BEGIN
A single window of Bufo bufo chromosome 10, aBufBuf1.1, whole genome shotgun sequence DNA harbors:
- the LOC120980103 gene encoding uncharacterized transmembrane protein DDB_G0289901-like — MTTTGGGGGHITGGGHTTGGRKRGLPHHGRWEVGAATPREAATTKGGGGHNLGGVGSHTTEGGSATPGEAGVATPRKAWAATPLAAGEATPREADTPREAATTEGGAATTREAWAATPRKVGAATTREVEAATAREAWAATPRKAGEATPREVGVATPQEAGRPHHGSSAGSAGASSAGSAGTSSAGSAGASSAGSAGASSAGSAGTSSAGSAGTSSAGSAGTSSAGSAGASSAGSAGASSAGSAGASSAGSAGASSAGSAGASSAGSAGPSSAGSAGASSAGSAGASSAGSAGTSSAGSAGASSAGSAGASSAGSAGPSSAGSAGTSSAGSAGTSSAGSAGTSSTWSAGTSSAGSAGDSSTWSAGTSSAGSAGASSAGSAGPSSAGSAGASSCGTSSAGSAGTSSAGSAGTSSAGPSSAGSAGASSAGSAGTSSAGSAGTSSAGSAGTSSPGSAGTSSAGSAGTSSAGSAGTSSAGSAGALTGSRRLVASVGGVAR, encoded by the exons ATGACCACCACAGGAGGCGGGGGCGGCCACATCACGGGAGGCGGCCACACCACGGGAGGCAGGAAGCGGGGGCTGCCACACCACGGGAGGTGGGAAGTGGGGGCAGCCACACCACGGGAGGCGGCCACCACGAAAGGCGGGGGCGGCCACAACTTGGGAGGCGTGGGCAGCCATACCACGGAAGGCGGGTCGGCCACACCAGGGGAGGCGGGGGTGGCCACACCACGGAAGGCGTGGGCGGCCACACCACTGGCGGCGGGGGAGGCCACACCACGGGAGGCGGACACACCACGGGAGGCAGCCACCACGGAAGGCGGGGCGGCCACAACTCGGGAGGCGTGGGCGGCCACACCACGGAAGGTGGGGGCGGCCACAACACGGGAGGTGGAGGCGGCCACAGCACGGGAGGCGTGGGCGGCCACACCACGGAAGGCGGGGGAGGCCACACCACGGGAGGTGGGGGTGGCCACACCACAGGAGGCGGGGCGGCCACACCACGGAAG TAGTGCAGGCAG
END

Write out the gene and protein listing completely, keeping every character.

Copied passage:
A single window of Bufo bufo chromosome 10, aBufBuf1.1, whole genome shotgun sequence DNA harbors:
- the LOC120980103 gene encoding uncharacterized transmembrane protein DDB_G0289901-like — MTTTGGGGGHITGGGHTTGGRKRGLPHHGRWEVGAATPREAATTKGGGGHNLGGVGSHTTEGGSATPGEAGVATPRKAWAATPLAAGEATPREADTPREAATTEGGAATTREAWAATPRKVGAATTREVEAATAREAWAATPRKAGEATPREVGVATPQEAGRPHHGSSAGSAGASSAGSAGTSSAGSAGASSAGSAGASSAGSAGTSSAGSAGTSSAGSAGTSSAGSAGASSAGSAGASSAGSAGASSAGSAGASSAGSAGASSAGSAGPSSAGSAGASSAGSAGASSAGSAGTSSAGSAGASSAGSAGASSAGSAGPSSAGSAGTSSAGSAGTSSAGSAGTSSTWSAGTSSAGSAGDSSTWSAGTSSAGSAGASSAGSAGPSSAGSAGASSCGTSSAGSAGTSSAGSAGTSSAGPSSAGSAGASSAGSAGTSSAGSAGTSSAGSAGTSSPGSAGTSSAGSAGTSSAGSAGTSSAGSAGALTGSRRLVASVGGVAR, encoded by the exons ATGACCACCACAGGAGGCGGGGGCGGCCACATCACGGGAGGCGGCCACACCACGGGAGGCAGGAAGCGGGGGCTGCCACACCACGGGAGGTGGGAAGTGGGGGCAGCCACACCACGGGAGGCGGCCACCACGAAAGGCGGGGGCGGCCACAACTTGGGAGGCGTGGGCAGCCATACCACGGAAGGCGGGTCGGCCACACCAGGGGAGGCGGGGGTGGCCACACCACGGAAGGCGTGGGCGGCCACACCACTGGCGGCGGGGGAGGCCACACCACGGGAGGCGGACACACCACGGGAGGCAGCCACCACGGAAGGCGGGGCGGCCACAACTCGGGAGGCGTGGGCGGCCACACCACGGAAGGTGGGGGCGGCCACAACACGGGAGGTGGAGGCGGCCACAGCACGGGAGGCGTGGGCGGCCACACCACGGAAGGCGGGGGAGGCCACACCACGGGAGGTGGGGGTGGCCACACCACAGGAGGCGGGGCGGCCACACCACGGAAG TAGTGCAGGCAG